For more about the kinds of aliens who qualify as "Long term residents" see see Aliens residing in Japan: Statuses of residence and municipal registration.

For more about "Nikkeijin" as aliens of Japanese descent are commonly called, see "Nikkeijin" semantics: The legal status of aliens of "Japanese descent".

Top  


Filipinos

Filipinos, though overtaken by Brazilians in 1990, have been a longer and more constantly growing nationality, and will probably soon surpass the now dropping Brazilian population.

The Filipino population in Japan after the end of World War II in 1945 is small but slowly increases, partly through natural growth, and partly through repatriation of Japanese and Filipino family members. The number jumps in 1972, when Okinawa regains its status as a Japanese prefecture.

From 1972, the increase in the Filipino population accelerates. Increases during the 1980s reflect a relaxation in rules concerning entertainer visas and the beginning of a foreign-bride industry that is still going strong. Increases from the 1990s also reflect relaxations in rules permitting work as so-called "long term residents", an unrestricted-activity status introduced in 1991.

Historically, Japan's ties with the Philippines are old and intimate. Japanese settlements in the Philippines goes back to at least the 16th century. Commerce and migration ceased from about the 1640s but resume from the 1870s or so.

The Philippines, a territory of the United States since 1898, became a commonwealt still dependent on the United States for its foreign affairs and defense in 1935. During the early decades of the 20th century, many Japanese migrated to the islands, and start of the Pacific War in December 1941, when Japan invaded the Philippines, tens of thousands of Japanese, some married to Filipinos, had settled in the islands.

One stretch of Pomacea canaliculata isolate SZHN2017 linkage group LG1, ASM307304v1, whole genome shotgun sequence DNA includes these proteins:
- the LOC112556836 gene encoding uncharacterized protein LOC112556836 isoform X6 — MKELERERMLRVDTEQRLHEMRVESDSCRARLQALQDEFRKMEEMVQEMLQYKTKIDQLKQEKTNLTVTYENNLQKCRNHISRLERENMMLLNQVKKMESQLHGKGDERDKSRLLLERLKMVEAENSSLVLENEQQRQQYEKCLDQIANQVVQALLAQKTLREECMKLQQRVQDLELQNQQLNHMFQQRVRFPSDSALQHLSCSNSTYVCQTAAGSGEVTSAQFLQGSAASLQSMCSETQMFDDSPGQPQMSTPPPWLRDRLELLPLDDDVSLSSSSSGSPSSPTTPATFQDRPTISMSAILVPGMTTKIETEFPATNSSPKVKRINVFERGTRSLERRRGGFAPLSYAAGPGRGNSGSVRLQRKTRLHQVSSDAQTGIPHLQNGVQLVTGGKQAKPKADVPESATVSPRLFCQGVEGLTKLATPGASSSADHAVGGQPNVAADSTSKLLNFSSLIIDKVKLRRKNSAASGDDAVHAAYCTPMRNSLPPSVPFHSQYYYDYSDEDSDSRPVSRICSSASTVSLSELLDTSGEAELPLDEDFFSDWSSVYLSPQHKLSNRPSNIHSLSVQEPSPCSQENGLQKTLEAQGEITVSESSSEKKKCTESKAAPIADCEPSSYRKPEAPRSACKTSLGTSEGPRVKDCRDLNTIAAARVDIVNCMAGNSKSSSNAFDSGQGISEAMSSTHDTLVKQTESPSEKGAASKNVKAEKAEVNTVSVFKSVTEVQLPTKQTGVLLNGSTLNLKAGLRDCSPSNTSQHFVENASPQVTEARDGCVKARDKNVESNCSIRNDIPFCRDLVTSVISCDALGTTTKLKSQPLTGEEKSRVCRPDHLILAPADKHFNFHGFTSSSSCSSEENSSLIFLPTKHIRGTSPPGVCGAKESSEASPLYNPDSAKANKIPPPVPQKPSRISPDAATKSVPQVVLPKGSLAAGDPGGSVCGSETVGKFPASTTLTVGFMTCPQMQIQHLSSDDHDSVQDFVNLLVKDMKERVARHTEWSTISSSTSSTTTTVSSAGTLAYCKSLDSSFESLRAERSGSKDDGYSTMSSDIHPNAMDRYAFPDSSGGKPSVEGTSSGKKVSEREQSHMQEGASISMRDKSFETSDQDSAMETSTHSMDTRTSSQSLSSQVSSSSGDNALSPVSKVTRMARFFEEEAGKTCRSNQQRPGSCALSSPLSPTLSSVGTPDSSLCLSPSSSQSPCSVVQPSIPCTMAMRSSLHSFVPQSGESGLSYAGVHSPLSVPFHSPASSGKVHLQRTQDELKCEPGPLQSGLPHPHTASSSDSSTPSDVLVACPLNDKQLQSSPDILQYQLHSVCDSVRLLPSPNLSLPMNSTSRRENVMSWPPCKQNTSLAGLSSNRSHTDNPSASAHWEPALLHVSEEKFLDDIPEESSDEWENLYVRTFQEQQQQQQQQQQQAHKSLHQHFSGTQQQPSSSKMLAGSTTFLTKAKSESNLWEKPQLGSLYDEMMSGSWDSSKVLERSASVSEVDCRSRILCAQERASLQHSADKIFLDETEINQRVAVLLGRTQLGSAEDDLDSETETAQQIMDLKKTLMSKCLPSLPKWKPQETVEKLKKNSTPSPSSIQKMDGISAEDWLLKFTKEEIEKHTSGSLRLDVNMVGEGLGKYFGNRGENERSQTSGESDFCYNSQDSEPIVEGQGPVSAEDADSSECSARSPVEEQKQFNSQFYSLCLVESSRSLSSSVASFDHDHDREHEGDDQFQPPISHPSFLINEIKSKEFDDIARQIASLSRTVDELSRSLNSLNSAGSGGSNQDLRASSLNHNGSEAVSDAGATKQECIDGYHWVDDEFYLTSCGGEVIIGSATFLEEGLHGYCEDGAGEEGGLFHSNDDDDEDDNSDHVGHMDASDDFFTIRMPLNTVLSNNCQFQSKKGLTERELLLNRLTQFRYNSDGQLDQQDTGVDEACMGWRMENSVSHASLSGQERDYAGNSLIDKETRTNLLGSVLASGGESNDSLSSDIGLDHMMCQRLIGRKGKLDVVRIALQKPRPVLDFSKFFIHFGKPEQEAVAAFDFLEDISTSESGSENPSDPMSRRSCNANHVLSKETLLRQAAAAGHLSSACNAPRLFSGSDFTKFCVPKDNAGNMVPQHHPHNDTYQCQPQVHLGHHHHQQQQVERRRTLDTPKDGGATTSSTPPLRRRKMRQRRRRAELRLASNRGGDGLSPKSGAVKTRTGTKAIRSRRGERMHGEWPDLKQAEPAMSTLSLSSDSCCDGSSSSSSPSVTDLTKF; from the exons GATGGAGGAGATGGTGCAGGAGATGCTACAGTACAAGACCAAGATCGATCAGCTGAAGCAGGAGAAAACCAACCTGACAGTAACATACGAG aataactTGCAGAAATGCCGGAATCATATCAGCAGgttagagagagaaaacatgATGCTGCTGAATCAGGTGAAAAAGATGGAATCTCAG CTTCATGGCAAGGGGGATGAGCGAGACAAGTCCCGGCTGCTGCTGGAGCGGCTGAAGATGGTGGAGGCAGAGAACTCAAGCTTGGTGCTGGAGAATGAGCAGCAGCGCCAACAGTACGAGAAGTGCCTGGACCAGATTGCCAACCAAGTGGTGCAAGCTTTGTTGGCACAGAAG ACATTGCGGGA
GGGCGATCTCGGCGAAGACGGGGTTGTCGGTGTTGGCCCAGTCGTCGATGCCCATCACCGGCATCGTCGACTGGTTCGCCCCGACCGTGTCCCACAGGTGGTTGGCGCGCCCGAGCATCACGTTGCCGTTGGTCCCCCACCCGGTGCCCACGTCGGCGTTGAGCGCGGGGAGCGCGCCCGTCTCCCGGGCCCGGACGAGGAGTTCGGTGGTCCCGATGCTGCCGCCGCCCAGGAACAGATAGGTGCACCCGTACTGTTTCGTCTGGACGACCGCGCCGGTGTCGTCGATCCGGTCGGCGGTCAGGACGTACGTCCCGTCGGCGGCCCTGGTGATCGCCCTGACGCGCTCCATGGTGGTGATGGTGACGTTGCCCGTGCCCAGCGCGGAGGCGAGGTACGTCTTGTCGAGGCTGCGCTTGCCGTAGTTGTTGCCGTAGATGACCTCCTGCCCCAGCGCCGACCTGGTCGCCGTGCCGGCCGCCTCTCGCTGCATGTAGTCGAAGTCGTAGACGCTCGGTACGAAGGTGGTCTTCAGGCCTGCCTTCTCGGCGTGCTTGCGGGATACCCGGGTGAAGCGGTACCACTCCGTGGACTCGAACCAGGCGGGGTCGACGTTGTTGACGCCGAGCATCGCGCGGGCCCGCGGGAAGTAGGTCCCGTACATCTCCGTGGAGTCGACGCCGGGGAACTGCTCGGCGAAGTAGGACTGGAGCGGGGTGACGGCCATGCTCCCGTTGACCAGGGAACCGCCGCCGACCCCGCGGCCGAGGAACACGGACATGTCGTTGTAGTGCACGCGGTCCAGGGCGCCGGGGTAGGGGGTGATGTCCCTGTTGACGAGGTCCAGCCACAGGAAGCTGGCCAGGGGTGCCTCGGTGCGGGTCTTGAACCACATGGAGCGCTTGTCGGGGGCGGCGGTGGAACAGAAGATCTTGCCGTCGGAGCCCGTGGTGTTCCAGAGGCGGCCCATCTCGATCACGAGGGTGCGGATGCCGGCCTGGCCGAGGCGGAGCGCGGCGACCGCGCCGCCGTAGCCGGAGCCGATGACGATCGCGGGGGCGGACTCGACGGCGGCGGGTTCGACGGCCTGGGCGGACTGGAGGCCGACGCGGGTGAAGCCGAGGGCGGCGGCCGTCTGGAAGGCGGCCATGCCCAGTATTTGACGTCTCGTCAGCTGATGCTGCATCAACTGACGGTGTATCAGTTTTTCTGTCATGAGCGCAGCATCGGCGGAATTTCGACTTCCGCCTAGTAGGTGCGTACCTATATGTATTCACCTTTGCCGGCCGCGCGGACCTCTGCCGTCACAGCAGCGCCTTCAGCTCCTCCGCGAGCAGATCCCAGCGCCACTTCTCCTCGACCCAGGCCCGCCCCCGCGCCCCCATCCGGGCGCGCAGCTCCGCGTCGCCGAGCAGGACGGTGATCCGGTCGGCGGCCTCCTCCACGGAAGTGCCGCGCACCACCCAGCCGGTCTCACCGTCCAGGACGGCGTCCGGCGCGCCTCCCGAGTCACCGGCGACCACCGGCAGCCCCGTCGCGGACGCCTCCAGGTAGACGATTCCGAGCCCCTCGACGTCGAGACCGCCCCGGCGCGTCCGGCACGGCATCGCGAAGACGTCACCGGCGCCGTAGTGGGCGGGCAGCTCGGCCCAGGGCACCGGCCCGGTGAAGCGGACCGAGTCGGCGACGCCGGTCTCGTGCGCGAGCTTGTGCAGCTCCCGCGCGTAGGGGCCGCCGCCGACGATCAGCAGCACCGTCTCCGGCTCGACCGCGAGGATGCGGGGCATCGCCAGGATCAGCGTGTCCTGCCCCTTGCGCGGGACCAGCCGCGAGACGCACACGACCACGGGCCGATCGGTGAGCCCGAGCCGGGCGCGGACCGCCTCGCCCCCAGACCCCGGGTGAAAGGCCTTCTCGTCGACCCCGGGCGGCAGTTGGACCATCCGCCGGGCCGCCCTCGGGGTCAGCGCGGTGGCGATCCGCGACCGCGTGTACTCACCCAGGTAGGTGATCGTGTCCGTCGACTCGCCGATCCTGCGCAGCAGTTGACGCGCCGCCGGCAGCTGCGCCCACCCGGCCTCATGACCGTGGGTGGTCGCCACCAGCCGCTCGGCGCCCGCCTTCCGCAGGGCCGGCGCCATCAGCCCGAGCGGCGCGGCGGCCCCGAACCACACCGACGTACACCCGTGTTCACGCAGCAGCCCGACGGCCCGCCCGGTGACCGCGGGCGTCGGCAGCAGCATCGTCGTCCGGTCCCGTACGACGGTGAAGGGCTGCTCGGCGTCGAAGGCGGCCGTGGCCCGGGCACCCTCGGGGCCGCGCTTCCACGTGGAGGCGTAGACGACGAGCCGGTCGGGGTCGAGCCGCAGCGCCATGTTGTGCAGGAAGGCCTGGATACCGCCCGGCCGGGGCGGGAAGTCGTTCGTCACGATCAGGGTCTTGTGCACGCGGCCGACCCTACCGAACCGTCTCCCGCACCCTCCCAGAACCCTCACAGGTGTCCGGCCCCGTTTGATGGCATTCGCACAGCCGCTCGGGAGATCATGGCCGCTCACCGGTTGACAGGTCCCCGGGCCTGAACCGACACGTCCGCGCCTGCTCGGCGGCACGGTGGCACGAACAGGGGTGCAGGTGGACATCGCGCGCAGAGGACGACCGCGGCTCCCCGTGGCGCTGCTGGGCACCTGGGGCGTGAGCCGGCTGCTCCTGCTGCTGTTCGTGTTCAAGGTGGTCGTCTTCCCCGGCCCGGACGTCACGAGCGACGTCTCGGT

By May 1942, American forces on the Philippines had surrendered. In October 1943, the Republic of the Philippines is founded, and in September 1944, after the United States begins its invasion to retake the islands, the Philippines declares war on the United States and Great Britian. In July 1945, General MacArthur declares the islands liberated.

A number of Filipinos were living in Japan at the start of the Pacific War and more come during the war. After the war, there was repatriation in both directions -- Japanese in the Philippines returning to Occupied Japan, and Filipinos in Japan returning to the Philippines.

Top  


Americans

Due mainly to World War II and its outcome in Asia, nationals of the United States (excluding military personnel) ranked as the third largest alien cohort in Japan from 1947 until 1989, when Filipinos moved into third place. The very next year, Brazilians bucked Filipinos back to fourth and Americans to fifth. And in 2000, Peruvians took over fifth and bucked Americans down to sixth.

Though the population of Americans in Japan continued to gradually increase, the rate of increase slowed to the point that the proportion of Americans among all aliens in Japan has been falling since reaching a peak in 1990. The American population dropped a bit in 2009, but whether this marks the start of a downward trend remains to be seen.

Top  


Stateless

The population of stateless aliens lept tenfold from 900 in 1971 to 9,000 in 1972.

Part of this sudden increase was due to the addition of stateless people in Okinawa to the Japan total after the reversion of the islands to prefectural status in Japan on 15 May 1972. Most of the increase, though, appears to reflect the effects of Japan's switch of its recognition of "China" from ROC to PRC on 29 September the same year.